Figure 1
Socioecological surveillance framework of childhood overweight and obesity: individual risk and protective factors, environment and level of influence

Figure 1. Select to view enlarged image.

Text Equivalent - Figure 1


Data and data sources

We analyzed data from two population-based national health surveys for this paper: the Canadian Community Health Survey ([CCHS] Annual Component, 2014Footnote 7 and 2011-12,Footnote 8 and Mental Health Component, 2012Footnote 9) and the Canadian Health Measures Survey ([CHMS], cycle 3, 2012/13Footnote 10). We identified factors associated with excess weight within each survey, according to the levels of influence presented in Figure 1. Lifestyle factors included healthy diet, sugar-sweetened beverage consumption, physical activity, sedentary behaviour and sleep. Psychosocial and early-life factors included mood disorders and depression, self-perceived physical health, happiness, sense of community, trustworthy relationships and breastfeeding. The distribution of each factor according to sex, age group, income adequacy and weight status were examined, except for breastfeeding.

Statistical analyses

We classified weight status (normal, overweight, obese) using the WHO classification system,Footnote 11 and adjusted self-reported estimates using a correction factor.Footnote 12 We completed descriptive statistics using SAS Enterprise Guide version 5.1 (SAS Institute Inc., Cary, NC, USA). We weighted point estimates to reflect the Canadian household population and calculated 95% confidence intervals using bootstrap resampling methods.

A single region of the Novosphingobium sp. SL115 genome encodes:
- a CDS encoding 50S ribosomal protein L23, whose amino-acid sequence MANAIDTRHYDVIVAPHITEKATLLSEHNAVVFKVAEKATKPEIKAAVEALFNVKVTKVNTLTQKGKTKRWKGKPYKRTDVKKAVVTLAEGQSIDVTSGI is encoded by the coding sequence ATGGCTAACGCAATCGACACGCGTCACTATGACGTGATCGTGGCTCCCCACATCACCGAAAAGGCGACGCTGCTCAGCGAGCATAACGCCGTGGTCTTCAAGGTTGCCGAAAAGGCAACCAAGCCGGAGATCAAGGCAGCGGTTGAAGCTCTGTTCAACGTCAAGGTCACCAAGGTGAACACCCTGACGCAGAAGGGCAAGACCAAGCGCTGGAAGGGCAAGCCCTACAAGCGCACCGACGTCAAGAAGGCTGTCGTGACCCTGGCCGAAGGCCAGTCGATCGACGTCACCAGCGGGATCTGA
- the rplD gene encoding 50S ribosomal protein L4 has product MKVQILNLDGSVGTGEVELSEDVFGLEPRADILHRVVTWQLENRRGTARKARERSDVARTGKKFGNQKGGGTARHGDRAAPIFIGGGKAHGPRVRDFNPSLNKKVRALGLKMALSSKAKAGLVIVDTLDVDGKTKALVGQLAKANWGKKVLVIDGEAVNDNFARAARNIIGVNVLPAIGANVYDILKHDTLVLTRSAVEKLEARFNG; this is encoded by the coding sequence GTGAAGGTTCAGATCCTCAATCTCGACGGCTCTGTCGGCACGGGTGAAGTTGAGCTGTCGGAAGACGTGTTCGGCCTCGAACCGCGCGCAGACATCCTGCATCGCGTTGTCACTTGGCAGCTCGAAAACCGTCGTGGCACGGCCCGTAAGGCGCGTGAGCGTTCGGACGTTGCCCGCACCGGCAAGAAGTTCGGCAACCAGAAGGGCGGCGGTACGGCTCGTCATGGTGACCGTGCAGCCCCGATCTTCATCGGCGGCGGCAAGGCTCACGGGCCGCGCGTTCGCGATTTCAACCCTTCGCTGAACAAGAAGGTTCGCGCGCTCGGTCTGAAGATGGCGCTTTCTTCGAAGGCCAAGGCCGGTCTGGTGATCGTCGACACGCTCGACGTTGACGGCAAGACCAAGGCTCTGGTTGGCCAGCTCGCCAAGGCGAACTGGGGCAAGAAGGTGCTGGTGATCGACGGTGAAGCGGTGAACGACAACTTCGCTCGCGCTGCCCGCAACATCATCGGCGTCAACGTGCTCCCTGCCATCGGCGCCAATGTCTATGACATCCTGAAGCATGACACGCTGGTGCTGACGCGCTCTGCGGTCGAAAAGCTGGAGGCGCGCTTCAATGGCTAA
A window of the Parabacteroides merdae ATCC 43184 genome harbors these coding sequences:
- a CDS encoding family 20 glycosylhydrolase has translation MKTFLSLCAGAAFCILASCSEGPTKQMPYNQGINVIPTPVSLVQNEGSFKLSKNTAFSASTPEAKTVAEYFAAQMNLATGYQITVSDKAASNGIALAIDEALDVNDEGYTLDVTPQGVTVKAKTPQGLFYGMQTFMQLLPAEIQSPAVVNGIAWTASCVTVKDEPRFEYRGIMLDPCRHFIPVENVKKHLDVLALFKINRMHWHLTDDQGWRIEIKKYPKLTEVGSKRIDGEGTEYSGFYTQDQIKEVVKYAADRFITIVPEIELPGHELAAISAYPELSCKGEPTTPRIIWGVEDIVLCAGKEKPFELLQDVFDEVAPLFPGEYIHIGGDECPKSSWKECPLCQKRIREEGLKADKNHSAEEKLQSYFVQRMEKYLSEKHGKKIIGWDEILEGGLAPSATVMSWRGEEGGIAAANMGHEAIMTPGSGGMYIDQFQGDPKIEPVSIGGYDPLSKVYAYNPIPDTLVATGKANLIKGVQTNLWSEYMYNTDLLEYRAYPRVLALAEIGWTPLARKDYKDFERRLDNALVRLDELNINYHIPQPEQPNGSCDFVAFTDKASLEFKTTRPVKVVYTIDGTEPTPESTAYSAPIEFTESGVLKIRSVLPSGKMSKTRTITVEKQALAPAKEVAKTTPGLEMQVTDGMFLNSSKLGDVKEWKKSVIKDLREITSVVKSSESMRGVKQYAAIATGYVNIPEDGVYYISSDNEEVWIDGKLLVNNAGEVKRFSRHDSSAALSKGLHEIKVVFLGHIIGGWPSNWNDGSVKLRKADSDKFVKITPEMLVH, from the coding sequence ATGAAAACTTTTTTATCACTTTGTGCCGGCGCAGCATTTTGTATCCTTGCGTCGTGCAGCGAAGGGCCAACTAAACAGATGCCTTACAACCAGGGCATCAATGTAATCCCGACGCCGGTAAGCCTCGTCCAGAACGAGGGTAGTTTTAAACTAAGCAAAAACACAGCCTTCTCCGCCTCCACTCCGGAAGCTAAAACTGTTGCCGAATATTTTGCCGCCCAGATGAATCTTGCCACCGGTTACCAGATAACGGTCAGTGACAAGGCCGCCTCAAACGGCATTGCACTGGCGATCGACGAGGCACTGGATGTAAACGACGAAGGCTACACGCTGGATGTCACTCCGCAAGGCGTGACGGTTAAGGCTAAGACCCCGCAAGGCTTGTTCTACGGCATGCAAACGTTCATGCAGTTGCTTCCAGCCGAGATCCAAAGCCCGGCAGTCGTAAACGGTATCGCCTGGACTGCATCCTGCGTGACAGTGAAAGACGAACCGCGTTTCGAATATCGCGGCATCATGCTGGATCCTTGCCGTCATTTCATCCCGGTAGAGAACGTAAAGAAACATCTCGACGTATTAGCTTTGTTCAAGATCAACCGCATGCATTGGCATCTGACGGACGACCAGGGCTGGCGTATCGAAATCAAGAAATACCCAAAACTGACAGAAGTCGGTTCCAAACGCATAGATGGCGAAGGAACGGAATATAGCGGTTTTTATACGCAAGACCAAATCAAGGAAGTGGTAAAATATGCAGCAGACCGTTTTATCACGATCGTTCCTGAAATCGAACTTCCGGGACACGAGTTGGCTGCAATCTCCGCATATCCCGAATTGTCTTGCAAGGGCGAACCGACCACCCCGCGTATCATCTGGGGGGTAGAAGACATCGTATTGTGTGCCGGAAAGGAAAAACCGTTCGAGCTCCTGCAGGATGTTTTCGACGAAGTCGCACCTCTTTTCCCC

Results and discussion

Lifestyle factors

Eating behaviours

A healthy diet provides the necessary nutrients for growth and development.Footnote 13 Healthy eating patterns and behaviours established in childhood form the foundation of life-long healthy eating.Footnote 14 In the absence of detailed and regularly collected measures of healthy eating, surveillance of food consumption and general meal behaviours among children provide our best proxy measures of healthy eating.Footnote 15 To that end, national-level data on the consumption of vegetables, fruit and sugar-sweetened beverages provide an indication of eating behaviours among Canadian children and youth.

Vegetable and fruit consumption is a validated proxy measure for diet quality;Footnote 15 the consumption of 5 or more servings of vegetables or fruits per day is suggestive of a healthy diet.Footnote 15,Footnote 16 Fewer than half of Canadian children and youth maintain a healthy diet (Table 1). Youth with better income adequacy and weight status consume a healthier diet (Table 1). While meal (breakfast, lunch, dinner) patterns of Canadian children are supportive of healthy dietary behaviours, the prevalence of breakfast consumption remained stable between 2002 and 2010, with 3 in 5 children between the ages of 11 and 15 years eating breakfast on weekday mornings.Footnote 13 Among children aged 11 years, 75% of boys and 69% of girls reported consuming breakfast, compared to 59% and 46% of boys and girls aged 15 years, respectively.Footnote 17

Children often choose snacks in lieu of meals, particularly through adolescence. However, it is encouraging that the percentage of children and youth consuming potato chips and sweets on a daily basis had decreased significantly from 2002 to 2010.Footnote 13 Limiting the consumption of sugary drinks is also encouraged as part of a healthy diet.Footnote 18,Footnote 19 A substantial proportion of children and youth (17.2%, 95% CI: 13.3-21.2) are drinking soft drinks, fruit drinks or sports drinks daily (Table 1). Individuals with low income adequacy consume higher levels of such beverages than their higher income counterparts (Table 1).

All-movement behaviours